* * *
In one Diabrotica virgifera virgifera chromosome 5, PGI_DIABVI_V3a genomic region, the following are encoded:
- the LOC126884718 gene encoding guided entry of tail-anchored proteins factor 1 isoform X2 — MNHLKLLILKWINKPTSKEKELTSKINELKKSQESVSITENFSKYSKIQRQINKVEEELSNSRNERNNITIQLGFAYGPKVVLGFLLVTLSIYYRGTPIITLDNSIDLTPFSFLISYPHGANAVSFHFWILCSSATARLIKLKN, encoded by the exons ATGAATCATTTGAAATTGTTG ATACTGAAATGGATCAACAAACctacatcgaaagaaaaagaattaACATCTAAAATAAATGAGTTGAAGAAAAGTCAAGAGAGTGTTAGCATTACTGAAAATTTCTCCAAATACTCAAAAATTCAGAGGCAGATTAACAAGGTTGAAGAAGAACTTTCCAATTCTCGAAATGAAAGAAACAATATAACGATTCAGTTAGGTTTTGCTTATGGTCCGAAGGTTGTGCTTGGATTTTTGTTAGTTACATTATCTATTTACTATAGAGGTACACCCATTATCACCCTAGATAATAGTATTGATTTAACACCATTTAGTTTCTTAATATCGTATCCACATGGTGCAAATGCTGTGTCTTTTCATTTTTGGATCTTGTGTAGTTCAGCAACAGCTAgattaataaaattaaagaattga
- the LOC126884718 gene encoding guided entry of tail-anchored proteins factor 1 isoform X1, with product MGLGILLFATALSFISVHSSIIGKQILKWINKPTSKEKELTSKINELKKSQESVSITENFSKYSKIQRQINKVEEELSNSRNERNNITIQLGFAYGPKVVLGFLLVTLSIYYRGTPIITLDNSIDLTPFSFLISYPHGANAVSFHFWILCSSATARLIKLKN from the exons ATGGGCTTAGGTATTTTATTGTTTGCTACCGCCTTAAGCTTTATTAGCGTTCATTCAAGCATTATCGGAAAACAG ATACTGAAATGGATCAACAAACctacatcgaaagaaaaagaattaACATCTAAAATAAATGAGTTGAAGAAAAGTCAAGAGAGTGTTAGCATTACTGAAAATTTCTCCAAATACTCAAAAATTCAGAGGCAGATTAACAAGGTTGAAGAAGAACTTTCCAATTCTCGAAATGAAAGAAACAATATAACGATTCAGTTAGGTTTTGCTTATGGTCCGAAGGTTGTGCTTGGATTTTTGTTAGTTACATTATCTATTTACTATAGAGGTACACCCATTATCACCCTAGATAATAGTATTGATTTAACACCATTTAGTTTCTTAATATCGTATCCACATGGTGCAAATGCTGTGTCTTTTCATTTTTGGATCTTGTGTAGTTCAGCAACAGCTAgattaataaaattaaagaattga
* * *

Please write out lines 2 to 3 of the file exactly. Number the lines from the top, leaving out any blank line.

- the LOC126884718 gene encoding guided entry of tail-anchored proteins factor 1 isoform X2 — MNHLKLLILKWINKPTSKEKELTSKINELKKSQESVSITENFSKYSKIQRQINKVEEELSNSRNERNNITIQLGFAYGPKVVLGFLLVTLSIYYRGTPIITLDNSIDLTPFSFLISYPHGANAVSFHFWILCSSATARLIKLKN, encoded by the exons ATGAATCATTTGAAATTGTTG ATACTGAAATGGATCAACAAACctacatcgaaagaaaaagaattaACATCTAAAATAAATGAGTTGAAGAAAAGTCAAGAGAGTGTTAGCATTACTGAAAATTTCTCCAAATACTCAAAAATTCAGAGGCAGATTAACAAGGTTGAAGAAGAACTTTCCAATTCTCGAAATGAAAGAAACAATATAACGATTCAGTTAGGTTTTGCTTATGGTCCGAAGGTTGTGCTTGGATTTTTGTTAGTTACATTATCTATTTACTATAGAGGTACACCCATTATCACCCTAGATAATAGTATTGATTTAACACCATTTAGTTTCTTAATATCGTATCCACATGGTGCAAATGCTGTGTCTTTTCATTTTTGGATCTTGTGTAGTTCAGCAACAGCTAgattaataaaattaaagaattga
- the LOC126884718 gene encoding guided entry of tail-anchored proteins factor 1 isoform X1, with product MGLGILLFATALSFISVHSSIIGKQILKWINKPTSKEKELTSKINELKKSQESVSITENFSKYSKIQRQINKVEEELSNSRNERNNITIQLGFAYGPKVVLGFLLVTLSIYYRGTPIITLDNSIDLTPFSFLISYPHGANAVSFHFWILCSSATARLIKLKN from the exons ATGGGCTTAGGTATTTTATTGTTTGCTACCGCCTTAAGCTTTATTAGCGTTCATTCAAGCATTATCGGAAAACAG ATACTGAAATGGATCAACAAACctacatcgaaagaaaaagaattaACATCTAAAATAAATGAGTTGAAGAAAAGTCAAGAGAGTGTTAGCATTACTGAAAATTTCTCCAAATACTCAAAAATTCAGAGGCAGATTAACAAGGTTGAAGAAGAACTTTCCAATTCTCGAAATGAAAGAAACAATATAACGATTCAGTTAGGTTTTGCTTATGGTCCGAAGGTTGTGCTTGGATTTTTGTTAGTTACATTATCTATTTACTATAGAGGTACACCCATTATCACCCTAGATAATAGTATTGATTTAACACCATTTAGTTTCTTAATATCGTATCCACATGGTGCAAATGCTGTGTCTTTTCATTTTTGGATCTTGTGTAGTTCAGCAACAGCTAgattaataaaattaaagaattga